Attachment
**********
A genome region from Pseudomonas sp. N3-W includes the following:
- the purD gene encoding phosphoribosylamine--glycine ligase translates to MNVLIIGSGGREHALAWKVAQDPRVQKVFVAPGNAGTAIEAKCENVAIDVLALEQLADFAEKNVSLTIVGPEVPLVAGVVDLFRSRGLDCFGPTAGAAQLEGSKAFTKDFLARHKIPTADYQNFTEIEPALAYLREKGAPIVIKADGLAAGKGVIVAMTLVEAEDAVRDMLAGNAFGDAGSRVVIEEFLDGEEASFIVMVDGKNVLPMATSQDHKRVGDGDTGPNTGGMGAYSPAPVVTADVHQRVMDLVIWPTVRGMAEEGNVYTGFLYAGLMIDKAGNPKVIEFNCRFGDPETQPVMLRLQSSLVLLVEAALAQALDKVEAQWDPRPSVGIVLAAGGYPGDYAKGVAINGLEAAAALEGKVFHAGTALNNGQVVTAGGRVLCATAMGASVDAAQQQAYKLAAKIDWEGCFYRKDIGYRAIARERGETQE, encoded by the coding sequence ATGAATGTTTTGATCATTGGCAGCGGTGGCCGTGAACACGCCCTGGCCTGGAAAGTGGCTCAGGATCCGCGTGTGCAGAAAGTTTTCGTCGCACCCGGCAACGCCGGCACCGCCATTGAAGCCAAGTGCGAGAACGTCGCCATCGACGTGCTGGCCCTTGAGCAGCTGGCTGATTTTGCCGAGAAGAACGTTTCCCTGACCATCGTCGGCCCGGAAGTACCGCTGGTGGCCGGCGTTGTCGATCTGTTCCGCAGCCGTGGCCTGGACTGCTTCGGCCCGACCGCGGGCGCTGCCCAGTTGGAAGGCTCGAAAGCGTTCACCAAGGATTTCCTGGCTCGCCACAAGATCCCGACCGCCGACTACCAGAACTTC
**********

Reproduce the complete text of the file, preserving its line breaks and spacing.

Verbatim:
A genome region from Pseudomonas sp. N3-W includes the following:
- the purD gene encoding phosphoribosylamine--glycine ligase translates to MNVLIIGSGGREHALAWKVAQDPRVQKVFVAPGNAGTAIEAKCENVAIDVLALEQLADFAEKNVSLTIVGPEVPLVAGVVDLFRSRGLDCFGPTAGAAQLEGSKAFTKDFLARHKIPTADYQNFTEIEPALAYLREKGAPIVIKADGLAAGKGVIVAMTLVEAEDAVRDMLAGNAFGDAGSRVVIEEFLDGEEASFIVMVDGKNVLPMATSQDHKRVGDGDTGPNTGGMGAYSPAPVVTADVHQRVMDLVIWPTVRGMAEEGNVYTGFLYAGLMIDKAGNPKVIEFNCRFGDPETQPVMLRLQSSLVLLVEAALAQALDKVEAQWDPRPSVGIVLAAGGYPGDYAKGVAINGLEAAAALEGKVFHAGTALNNGQVVTAGGRVLCATAMGASVDAAQQQAYKLAAKIDWEGCFYRKDIGYRAIARERGETQE, encoded by the coding sequence ATGAATGTTTTGATCATTGGCAGCGGTGGCCGTGAACACGCCCTGGCCTGGAAAGTGGCTCAGGATCCGCGTGTGCAGAAAGTTTTCGTCGCACCCGGCAACGCCGGCACCGCCATTGAAGCCAAGTGCGAGAACGTCGCCATCGACGTGCTGGCCCTTGAGCAGCTGGCTGATTTTGCCGAGAAGAACGTTTCCCTGACCATCGTCGGCCCGGAAGTACCGCTGGTGGCCGGCGTTGTCGATCTGTTCCGCAGCCGTGGCCTGGACTGCTTCGGCCCGACCGCGGGCGCTGCCCAGTTGGAAGGCTCGAAAGCGTTCACCAAGGATTTCCTGGCTCGCCACAAGATCCCGACCGCCGACTACCAGAACTTC